As for the Wilson family, Rena later committed suicide for her involvement in the case and in 1913 Mary was put in an insane asylum by her brother, Tol, who was killed shortly thereafter in what became known as the Cottonwood Canyon Murder.[4][5]

See also[edit]

References[edit]

  1. ^ a b c d e f g h Wilson, R. Michael (2010). Legal Executions in the Western Territories, 1847-1911: Arizona, Colorado, Idaho, Kansas, Montana, Nebraska, Nevada, New Mexico, North Dakota, Oklahoma, Oregon, South Dakota, Utah, Washington and Wyoming. McFarland. ISBN 0786448253. 
  2. ^ a b c d e f University of California (1900). The Pacific Reporter, Volume 60. West Pub. Co. 
  3. ^ a b c d e Eppinga, Jane (2010). Tombstone. Arcadia Publishing. ISBN 0738579335.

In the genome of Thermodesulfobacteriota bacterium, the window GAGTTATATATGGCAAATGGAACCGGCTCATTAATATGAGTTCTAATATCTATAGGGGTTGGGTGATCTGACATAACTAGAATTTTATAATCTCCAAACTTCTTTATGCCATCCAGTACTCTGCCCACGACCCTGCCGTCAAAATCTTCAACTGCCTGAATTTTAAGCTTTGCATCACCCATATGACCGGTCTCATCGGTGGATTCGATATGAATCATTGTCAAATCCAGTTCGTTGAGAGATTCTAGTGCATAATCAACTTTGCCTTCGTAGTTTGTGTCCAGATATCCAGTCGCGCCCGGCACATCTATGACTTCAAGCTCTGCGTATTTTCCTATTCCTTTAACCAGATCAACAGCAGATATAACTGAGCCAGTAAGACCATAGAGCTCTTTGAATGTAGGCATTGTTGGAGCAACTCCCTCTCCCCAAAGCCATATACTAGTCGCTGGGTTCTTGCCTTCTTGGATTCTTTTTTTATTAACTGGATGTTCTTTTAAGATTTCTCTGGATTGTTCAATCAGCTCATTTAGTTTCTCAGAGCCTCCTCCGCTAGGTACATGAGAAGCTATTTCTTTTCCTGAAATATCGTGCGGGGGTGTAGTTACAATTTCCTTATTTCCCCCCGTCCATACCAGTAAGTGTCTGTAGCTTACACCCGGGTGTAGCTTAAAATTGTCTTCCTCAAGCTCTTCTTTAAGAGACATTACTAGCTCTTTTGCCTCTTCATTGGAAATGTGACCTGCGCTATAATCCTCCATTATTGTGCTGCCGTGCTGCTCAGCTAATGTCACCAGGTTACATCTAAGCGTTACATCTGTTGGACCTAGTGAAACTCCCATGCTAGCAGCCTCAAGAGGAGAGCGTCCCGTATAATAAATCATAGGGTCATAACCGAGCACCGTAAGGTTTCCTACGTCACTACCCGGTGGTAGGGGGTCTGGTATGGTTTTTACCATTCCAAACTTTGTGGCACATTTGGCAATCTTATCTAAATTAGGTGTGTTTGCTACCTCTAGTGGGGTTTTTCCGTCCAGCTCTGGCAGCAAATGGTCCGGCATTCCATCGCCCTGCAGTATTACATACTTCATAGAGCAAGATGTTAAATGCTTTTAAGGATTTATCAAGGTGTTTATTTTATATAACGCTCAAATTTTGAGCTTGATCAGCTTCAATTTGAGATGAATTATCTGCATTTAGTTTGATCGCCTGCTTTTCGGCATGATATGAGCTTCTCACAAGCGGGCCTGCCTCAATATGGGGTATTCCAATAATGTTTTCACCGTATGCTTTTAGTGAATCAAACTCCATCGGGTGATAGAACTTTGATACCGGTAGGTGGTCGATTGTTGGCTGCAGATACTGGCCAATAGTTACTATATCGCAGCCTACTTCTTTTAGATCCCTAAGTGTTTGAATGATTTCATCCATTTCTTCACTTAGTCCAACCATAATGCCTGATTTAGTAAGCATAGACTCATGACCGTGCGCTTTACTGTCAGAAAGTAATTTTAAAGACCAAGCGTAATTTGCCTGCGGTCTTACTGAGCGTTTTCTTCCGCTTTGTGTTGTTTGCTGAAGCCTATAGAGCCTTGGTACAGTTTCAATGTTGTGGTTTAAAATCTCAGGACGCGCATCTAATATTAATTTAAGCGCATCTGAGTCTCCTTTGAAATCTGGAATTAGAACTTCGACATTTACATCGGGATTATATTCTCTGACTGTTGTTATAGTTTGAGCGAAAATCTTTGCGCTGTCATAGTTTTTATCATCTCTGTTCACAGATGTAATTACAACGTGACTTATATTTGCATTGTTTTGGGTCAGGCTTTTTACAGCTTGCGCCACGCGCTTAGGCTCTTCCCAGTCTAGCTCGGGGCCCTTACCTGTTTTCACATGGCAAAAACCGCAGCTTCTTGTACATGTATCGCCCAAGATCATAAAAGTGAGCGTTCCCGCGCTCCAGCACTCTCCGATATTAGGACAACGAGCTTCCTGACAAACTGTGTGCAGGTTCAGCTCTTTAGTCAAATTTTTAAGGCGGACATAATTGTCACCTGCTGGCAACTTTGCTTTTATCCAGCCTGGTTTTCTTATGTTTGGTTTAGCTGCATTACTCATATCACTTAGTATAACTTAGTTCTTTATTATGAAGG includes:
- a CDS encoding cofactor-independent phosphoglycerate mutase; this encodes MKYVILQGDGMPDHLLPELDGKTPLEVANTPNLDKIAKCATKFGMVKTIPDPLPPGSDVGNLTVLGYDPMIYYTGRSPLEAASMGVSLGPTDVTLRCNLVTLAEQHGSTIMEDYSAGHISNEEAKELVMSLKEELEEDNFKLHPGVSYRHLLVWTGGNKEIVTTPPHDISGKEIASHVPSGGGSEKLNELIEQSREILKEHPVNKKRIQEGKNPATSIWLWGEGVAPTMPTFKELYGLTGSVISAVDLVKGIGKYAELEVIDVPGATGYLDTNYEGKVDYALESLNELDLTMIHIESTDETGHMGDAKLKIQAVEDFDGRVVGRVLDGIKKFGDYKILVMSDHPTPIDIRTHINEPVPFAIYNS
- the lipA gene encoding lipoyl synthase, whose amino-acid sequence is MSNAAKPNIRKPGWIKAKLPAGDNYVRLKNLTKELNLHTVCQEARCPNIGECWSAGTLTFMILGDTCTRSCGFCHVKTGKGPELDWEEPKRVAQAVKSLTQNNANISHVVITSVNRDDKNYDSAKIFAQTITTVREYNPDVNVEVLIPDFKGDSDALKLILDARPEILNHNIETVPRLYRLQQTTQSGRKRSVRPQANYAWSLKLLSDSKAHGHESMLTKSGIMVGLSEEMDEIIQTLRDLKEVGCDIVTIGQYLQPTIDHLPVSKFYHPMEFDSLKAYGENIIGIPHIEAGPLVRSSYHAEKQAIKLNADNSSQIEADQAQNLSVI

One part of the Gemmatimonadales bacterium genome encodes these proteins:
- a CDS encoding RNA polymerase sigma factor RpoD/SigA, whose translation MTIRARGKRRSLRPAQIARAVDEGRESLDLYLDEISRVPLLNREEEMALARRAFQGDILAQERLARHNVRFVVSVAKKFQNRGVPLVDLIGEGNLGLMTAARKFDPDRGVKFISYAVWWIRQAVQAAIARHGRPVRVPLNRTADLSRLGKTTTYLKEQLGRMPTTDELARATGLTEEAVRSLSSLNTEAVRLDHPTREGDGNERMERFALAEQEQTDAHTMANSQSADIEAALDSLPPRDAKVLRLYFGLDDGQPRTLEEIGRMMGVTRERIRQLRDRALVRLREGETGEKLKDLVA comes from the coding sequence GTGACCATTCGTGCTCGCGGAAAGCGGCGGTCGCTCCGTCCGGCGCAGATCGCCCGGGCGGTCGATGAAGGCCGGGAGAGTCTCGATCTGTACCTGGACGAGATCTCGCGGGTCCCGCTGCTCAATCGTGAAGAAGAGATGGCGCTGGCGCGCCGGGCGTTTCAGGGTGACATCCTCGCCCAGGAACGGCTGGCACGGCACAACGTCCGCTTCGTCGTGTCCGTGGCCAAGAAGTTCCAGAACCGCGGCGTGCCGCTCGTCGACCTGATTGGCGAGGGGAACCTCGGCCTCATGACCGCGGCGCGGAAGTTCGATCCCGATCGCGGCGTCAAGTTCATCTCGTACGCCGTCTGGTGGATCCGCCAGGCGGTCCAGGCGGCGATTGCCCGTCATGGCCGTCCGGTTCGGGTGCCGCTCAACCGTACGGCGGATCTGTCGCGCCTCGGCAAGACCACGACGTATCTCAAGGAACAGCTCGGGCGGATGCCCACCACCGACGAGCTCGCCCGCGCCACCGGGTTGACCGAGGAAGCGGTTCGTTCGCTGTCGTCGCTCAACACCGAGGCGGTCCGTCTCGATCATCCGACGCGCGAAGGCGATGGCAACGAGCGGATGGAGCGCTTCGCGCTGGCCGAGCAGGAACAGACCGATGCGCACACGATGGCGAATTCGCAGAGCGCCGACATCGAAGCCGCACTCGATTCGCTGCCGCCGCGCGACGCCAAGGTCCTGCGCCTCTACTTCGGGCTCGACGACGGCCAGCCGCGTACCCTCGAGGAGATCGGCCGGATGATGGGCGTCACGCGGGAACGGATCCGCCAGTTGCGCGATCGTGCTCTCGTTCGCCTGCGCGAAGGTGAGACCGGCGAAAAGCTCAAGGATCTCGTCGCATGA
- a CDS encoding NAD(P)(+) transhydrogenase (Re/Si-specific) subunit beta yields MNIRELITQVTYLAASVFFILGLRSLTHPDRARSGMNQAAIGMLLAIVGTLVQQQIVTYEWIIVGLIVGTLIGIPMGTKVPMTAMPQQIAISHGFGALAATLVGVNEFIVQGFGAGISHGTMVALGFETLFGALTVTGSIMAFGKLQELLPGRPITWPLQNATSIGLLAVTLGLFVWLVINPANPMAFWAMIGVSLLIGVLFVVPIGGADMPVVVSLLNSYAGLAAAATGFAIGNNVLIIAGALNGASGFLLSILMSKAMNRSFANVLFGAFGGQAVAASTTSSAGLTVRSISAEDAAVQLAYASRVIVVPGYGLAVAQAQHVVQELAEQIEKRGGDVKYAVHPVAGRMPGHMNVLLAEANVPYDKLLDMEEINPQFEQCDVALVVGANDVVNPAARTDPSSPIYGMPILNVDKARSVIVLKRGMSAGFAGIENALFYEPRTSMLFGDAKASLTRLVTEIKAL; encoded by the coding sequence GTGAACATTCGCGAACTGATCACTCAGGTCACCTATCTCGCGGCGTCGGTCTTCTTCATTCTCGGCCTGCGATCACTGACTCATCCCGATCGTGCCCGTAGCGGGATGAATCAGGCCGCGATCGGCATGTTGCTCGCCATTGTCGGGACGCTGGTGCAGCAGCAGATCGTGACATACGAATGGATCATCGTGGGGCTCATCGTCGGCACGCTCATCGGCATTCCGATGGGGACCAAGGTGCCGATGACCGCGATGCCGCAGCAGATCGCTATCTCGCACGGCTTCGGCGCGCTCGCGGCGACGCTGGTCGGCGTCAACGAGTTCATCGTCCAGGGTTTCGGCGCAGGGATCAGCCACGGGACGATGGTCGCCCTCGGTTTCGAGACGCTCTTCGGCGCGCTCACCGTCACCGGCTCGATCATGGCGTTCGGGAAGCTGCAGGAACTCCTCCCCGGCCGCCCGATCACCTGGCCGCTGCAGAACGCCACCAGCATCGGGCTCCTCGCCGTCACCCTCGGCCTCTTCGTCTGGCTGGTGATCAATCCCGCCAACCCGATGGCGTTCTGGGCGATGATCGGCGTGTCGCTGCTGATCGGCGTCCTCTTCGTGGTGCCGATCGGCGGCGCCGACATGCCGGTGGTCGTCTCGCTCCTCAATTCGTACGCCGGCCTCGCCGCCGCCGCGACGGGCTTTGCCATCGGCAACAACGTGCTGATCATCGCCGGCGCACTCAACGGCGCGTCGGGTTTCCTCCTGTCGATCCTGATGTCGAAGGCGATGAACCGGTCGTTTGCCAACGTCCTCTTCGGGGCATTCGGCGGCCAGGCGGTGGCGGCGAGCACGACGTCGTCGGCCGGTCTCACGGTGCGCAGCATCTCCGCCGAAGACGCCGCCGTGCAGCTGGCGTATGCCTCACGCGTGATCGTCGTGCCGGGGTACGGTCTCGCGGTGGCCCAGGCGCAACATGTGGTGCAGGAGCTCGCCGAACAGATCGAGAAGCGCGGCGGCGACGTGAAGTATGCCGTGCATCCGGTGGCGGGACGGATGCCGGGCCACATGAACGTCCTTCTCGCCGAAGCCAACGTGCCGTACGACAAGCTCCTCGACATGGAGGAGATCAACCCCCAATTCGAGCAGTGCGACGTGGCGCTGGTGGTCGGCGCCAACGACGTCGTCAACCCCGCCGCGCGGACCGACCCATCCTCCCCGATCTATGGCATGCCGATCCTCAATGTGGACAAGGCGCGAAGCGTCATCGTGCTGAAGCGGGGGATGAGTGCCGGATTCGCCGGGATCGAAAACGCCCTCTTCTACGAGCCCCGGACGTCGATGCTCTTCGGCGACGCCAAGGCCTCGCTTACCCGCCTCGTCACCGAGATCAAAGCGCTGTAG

4. ^ a b c d e f g "Pend Oreille Ponderings: Tombstone, Arizona, Hangings". Retrieved June 15, 2012. 
  5. ^ a b "A Price on his Head: Every Good Family Has One That Goes Wrong". Retrieved June 15, 2012. 
  6. ^ a b c "Halderman Bros.". Retrieved June 15, 2012. 
  7. ^ "Find A Grave: William L. Halderman". Retrieved June 15, 2012. 
  8. ^ "Vigilantes and Bad Men of Arizona - Page 2". Retrieved June 15, 2012. 
  9. ^ "Kokernot Appendix: Children "The apple never falls far from the tree."". Retrieved June 15, 2012. 
  10. ^ "Boothill Graveyard Tombstone, Cochise County, Arizona". Retrieved June 15, 2012.